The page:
Dr David Cittern passed away suddenly and unexpectedly in May this year. We pay tribute to David’s outstanding work and research in the department.
David did an MSc in the department in 2010-2011 and in January 2011 selected an MSc project on “Dynamics of child/parent interaction in Attachment Theory” as his first choice, despite the fact that he had no previous knowledge of Attachment Theory, a scientific basis for developmental psychology. Soon, however, he stood up to the challenge and acquired a good knowledge of the field and as a consequence an effective intuition for child/parent interaction.
Based on this intuition and his high technical ability, he constructed models, using Game Theory, for disorganized child-parent attachment which arises from the most pathological type of child caring: this included a model for the interaction of a caregiver with 'hostile' parenting profile, and a model for a parent who displays an affective communication error. David also used Reinforcement Learning in the iterative parent-child interaction attachment to model how an appropriate psychological intervention can change the attachment type of a parent-child dyad from an avoidantly insecure type, corresponding to a ‘rejecting’ parenting profile, to an optimal secure type of attachment. His eloquently written MSc report was evaluated as a distinguished project and was uploaded on the department’s website.
By now David had demonstrated several exceptional qualities, in particular his great self-less devotion to work and his strong resolve to undertake difficult challenges in research. It was a real blessing to have David so interested in this subject and he indicated that he would like to return to do a PhD in the area after going to industry to earn some money in order to pay back his debts.
David will also be remembered for his commendable gratitude, humility and generosity. He provided ample support to undergraduate, MSc and PhD students and to his colleagues. Prof Abbas Edalat Professor in Computing
In October 2013, having been awarded an EPSRC studentship, David started his PhD at Imperial. He first embarked on a thorough literature review of all relevant scientific data on Attachment Theory and all computational models so far designed for it. Having mastered all the evidence for the basic tenets of Attachment Theory, he then started in earnest to experiment with new computational models more refined than those considered in his MSc work. At this stage, David had developed a deep appreciation of the huge impact of children’s attachment types on their future adult lives and hence on the society as a whole.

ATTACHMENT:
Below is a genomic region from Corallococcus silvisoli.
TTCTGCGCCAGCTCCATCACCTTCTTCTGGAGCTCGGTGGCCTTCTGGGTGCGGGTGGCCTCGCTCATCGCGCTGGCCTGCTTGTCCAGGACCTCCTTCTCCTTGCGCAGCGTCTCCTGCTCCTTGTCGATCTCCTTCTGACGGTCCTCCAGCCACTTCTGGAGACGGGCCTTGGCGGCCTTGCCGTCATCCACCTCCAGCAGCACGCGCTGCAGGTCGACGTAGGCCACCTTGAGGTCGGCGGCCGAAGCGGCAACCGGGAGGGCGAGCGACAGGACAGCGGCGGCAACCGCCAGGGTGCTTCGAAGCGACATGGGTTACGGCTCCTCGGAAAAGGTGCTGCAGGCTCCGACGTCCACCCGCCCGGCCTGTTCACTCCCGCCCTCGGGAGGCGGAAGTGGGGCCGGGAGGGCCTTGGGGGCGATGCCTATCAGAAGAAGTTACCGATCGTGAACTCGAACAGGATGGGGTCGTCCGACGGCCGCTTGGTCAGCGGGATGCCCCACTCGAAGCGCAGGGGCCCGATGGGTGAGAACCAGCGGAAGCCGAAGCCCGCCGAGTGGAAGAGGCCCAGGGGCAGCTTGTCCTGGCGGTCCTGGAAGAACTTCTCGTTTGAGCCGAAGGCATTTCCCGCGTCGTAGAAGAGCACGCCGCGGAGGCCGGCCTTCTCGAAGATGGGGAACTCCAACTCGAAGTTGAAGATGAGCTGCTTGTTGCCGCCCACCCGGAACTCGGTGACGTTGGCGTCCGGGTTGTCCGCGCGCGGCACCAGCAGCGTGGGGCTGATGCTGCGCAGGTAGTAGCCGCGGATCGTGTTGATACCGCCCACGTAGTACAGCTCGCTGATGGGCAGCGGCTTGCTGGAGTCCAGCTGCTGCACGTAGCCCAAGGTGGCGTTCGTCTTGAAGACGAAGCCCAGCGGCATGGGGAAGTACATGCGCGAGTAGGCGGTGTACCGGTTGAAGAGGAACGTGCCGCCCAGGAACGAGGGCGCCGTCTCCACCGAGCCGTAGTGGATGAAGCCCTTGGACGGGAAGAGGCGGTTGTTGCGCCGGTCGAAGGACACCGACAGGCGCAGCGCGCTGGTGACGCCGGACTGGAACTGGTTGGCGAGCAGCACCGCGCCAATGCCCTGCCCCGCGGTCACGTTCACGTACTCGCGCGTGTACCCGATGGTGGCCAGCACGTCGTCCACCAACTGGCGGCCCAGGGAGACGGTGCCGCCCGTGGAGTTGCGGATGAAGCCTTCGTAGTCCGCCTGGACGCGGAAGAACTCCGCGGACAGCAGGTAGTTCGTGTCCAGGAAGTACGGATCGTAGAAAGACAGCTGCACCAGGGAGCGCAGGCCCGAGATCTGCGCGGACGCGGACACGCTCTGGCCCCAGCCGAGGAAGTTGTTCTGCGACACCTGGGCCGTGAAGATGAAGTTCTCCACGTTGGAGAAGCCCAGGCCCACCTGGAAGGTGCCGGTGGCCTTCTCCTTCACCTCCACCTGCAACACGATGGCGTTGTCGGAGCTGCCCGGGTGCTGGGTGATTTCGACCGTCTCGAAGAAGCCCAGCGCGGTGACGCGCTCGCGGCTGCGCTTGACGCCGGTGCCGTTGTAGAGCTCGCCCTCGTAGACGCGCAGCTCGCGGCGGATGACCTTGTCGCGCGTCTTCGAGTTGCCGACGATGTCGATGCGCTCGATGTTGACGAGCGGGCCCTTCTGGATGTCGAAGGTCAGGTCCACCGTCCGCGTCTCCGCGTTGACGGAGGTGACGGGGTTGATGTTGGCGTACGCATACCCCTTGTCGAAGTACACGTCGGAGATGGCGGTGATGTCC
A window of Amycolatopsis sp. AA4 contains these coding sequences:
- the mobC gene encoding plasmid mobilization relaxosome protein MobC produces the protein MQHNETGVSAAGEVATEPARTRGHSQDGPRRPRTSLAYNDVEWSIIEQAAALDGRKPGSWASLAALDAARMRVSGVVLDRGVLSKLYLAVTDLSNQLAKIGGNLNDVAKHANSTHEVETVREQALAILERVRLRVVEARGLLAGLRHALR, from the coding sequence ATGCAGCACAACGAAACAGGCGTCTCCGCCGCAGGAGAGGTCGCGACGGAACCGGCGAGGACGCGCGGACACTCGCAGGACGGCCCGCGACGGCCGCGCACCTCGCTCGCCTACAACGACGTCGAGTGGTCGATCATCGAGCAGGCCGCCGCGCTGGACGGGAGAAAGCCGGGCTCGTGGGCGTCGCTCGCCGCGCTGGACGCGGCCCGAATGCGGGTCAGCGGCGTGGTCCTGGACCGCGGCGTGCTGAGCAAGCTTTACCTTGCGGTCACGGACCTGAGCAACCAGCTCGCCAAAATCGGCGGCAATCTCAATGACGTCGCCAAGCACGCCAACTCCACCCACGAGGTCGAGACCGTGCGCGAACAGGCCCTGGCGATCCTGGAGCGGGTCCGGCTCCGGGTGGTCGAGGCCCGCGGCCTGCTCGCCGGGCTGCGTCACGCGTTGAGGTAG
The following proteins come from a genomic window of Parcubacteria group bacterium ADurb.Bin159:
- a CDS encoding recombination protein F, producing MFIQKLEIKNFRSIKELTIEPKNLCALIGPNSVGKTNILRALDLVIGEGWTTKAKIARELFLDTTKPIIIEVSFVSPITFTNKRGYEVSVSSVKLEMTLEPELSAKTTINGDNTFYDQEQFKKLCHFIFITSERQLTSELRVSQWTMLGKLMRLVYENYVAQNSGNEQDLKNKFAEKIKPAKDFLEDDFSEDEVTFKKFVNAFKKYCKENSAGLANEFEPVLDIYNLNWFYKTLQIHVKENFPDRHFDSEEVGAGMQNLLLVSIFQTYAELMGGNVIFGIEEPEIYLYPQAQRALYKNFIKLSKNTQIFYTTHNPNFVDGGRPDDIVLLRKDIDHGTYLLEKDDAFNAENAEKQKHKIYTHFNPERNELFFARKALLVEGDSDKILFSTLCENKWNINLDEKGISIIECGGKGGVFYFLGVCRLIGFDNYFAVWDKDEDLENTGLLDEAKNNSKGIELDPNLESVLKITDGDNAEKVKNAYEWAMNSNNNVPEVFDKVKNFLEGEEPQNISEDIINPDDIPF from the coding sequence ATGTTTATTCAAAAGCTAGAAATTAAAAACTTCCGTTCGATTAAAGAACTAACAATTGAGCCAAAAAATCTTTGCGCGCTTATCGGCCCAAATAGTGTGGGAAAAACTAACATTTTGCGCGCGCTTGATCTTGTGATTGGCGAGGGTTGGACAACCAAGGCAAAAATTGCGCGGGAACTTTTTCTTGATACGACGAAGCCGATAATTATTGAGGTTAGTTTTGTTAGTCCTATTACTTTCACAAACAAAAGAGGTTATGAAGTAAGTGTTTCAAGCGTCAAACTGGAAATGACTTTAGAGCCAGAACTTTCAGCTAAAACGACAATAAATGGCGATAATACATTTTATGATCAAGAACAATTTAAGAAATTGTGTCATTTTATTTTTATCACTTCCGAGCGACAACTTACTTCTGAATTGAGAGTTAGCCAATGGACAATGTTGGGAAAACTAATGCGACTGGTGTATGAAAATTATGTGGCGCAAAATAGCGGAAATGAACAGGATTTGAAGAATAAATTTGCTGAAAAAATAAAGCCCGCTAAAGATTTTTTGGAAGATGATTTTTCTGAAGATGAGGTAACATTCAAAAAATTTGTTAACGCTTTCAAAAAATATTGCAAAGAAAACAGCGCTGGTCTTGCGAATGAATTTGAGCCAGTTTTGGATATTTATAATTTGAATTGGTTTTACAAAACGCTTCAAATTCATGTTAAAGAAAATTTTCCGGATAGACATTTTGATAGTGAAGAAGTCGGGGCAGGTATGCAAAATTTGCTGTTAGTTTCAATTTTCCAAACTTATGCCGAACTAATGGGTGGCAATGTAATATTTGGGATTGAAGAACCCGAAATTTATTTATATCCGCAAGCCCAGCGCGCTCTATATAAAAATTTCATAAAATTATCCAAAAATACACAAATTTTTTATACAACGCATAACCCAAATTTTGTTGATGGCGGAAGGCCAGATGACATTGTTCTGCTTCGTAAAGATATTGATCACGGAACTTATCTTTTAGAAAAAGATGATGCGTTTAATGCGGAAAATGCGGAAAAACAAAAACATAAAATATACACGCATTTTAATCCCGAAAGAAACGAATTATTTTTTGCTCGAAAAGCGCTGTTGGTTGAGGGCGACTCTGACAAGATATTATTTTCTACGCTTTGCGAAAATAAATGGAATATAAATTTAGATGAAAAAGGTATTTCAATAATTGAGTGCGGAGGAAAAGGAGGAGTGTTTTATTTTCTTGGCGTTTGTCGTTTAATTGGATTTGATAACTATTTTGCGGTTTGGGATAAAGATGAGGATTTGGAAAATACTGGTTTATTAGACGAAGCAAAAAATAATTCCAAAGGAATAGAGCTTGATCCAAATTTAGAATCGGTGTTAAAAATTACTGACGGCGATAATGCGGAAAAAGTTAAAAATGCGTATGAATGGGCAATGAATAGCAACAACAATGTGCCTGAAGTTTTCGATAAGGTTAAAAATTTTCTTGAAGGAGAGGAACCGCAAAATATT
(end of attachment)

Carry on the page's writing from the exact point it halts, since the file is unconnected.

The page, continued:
David became particularly interested in Self-Attachment therapy, which had been designed as a set of protocols to internally simulate the optimal parent-child interactions in individuals with early insecure childhood attachments. He was keenly attracted to this new therapy given its potential in tackling the root causes of psychological disorders. The first and second phases of the therapy respectively capture how the individual connects empathically and compassionately to the psychologically damaged child within using imagery and how subsequently the individual creates an internal bond with this child. In order to develop computational neural models for these two critical phases of the therapy, David immersed himself for many months in learning the required neuroscience and was inspired, on the one hand, by Michael Numan’s work on the neurobiology of caring behavior in mammals and humans and, on the other hand, by a neural model of bonding by the American neuropsychologist Dan Levine. Using a large acquired technical knowledge in neuroscience, David finally succeeded in developing two computational brain models corresponding to the first two phases of Self-Attachment therapy and based on several scientific hypotheses. Given the promising results of the therapy in our completed pilot project, David’s hypotheses will be tested by brain imaging experiments in a randomized clinical trial which we are planning to compare the efficacy of Self-Attachment therapy with a well-established psychological intervention such as Cognitive Behavioral Therapy.
In the final year of his PhD work, David used Karl Friston’s self-organising or Free Energy Principle to develop a computational model to explain how toddlers learn, and respond to, the parenting style of their primary caregivers by optimizing their utilities or minimizing their stress level in their child-parent interactions. This was yet another huge challenge that David successfully took up and impressed the extended scientific community with some astonishing results.
David’s remarkable scientific achievement in such a short period of his academic career has been confirmed by the publication of several high ranking conference papers and two top journal papers. It was also reflected in his viva in January 2017 when his PhD thesis was accepted without a single correction or change, a real rarity in the academic world.
Yet, David will also be remembered for his commendable gratitude, humility and generosity. He provided ample support to undergraduate, MSc and PhD students and to his colleagues.
Thank you very much David for choosing to work with us and for playing such a vital and fruitful role in our research group first as a highly productive student and then as an expert and truly generous colleague. We will all greatly miss you but we will make sure in the years to come that your legacy lives on to create a better life and a better world for future generations.
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